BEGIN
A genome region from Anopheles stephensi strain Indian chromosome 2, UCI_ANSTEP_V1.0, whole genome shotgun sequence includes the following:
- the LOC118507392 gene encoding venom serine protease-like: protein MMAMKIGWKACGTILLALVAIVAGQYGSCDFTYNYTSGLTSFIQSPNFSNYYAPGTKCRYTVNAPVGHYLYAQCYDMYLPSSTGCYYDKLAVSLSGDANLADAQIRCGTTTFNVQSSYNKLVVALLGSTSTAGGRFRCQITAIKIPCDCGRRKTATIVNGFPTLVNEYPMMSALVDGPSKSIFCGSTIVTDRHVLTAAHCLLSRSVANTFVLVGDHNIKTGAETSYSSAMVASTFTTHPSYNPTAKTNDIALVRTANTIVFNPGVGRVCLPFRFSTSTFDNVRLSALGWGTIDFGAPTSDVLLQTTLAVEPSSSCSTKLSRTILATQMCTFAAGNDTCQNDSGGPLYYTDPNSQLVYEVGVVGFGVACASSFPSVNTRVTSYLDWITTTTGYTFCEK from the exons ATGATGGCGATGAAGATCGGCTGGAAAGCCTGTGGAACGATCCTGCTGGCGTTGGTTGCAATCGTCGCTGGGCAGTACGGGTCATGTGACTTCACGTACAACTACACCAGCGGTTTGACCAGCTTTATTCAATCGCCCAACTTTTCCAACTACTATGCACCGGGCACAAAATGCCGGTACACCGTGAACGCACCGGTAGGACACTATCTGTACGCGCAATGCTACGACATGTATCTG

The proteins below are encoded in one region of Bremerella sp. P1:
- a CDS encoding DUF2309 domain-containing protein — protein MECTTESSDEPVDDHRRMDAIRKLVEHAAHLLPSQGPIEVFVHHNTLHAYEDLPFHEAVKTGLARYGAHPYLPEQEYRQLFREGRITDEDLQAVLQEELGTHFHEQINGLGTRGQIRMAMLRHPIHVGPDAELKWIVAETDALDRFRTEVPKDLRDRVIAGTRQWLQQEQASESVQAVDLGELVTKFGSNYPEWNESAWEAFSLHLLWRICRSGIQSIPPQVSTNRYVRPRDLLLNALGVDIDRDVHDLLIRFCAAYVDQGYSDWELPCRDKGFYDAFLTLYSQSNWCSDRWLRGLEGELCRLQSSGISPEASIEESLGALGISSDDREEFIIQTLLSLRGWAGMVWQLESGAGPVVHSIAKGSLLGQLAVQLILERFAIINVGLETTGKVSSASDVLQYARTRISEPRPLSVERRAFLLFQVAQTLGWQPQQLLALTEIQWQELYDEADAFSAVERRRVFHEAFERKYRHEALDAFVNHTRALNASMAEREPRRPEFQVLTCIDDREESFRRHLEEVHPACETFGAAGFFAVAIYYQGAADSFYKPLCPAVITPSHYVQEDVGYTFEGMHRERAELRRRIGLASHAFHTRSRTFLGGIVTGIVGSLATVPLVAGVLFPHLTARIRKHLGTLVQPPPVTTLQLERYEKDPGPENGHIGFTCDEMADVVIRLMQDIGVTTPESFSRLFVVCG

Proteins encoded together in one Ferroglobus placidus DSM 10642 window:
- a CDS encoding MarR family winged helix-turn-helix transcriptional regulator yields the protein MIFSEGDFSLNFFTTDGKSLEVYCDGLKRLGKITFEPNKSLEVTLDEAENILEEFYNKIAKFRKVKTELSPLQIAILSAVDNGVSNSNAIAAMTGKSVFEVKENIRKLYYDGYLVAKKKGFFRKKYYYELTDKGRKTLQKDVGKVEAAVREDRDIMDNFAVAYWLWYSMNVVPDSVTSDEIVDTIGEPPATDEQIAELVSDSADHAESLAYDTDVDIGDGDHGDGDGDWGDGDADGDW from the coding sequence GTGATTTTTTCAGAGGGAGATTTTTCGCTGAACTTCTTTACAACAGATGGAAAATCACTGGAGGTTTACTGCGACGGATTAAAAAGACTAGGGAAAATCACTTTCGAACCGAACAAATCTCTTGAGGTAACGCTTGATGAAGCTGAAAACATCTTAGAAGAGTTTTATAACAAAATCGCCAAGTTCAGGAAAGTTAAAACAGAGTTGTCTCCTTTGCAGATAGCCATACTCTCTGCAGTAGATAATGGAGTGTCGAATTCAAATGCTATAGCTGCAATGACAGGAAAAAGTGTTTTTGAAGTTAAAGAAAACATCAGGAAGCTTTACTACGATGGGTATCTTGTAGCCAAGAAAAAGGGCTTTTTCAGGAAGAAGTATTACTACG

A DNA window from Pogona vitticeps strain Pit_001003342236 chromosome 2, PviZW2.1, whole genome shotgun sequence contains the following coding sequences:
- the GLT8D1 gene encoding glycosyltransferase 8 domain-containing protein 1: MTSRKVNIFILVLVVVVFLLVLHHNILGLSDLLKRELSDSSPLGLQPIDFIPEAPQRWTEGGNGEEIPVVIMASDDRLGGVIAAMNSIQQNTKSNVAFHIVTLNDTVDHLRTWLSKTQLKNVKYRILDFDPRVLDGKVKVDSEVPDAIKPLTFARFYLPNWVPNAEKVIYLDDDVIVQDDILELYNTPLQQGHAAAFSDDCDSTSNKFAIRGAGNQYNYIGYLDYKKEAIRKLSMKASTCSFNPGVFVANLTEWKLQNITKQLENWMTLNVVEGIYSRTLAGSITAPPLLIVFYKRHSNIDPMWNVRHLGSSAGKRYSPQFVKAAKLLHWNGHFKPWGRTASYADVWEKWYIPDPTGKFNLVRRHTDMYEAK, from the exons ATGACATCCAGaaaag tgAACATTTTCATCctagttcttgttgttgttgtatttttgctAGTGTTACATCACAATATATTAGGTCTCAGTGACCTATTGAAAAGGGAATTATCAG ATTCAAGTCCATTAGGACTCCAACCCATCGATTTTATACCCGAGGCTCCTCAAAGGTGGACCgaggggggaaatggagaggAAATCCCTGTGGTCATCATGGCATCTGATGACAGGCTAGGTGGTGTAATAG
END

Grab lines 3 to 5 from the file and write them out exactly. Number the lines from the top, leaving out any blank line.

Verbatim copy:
The proteins below are encoded in one region of Bremerella sp. P1:
- a CDS encoding DUF2309 domain-containing protein — protein MECTTESSDEPVDDHRRMDAIRKLVEHAAHLLPSQGPIEVFVHHNTLHAYEDLPFHEAVKTGLARYGAHPYLPEQEYRQLFREGRITDEDLQAVLQEELGTHFHEQINGLGTRGQIRMAMLRHPIHVGPDAELKWIVAETDALDRFRTEVPKDLRDRVIAGTRQWLQQEQASESVQAVDLGELVTKFGSNYPEWNESAWEAFSLHLLWRICRSGIQSIPPQVSTNRYVRPRDLLLNALGVDIDRDVHDLLIRFCAAYVDQGYSDWELPCRDKGFYDAFLTLYSQSNWCSDRWLRGLEGELCRLQSSGISPEASIEESLGALGISSDDREEFIIQTLLSLRGWAGMVWQLESGAGPVVHSIAKGSLLGQLAVQLILERFAIINVGLETTGKVSSASDVLQYARTRISEPRPLSVERRAFLLFQVAQTLGWQPQQLLALTEIQWQELYDEADAFSAVERRRVFHEAFERKYRHEALDAFVNHTRALNASMAEREPRRPEFQVLTCIDDREESFRRHLEEVHPACETFGAAGFFAVAIYYQGAADSFYKPLCPAVITPSHYVQEDVGYTFEGMHRERAELRRRIGLASHAFHTRSRTFLGGIVTGIVGSLATVPLVAGVLFPHLTARIRKHLGTLVQPPPVTTLQLERYEKDPGPENGHIGFTCDEMADVVIRLMQDIGVTTPESFSRLFVVCG

Proteins encoded together in one Ferroglobus placidus DSM 10642 window: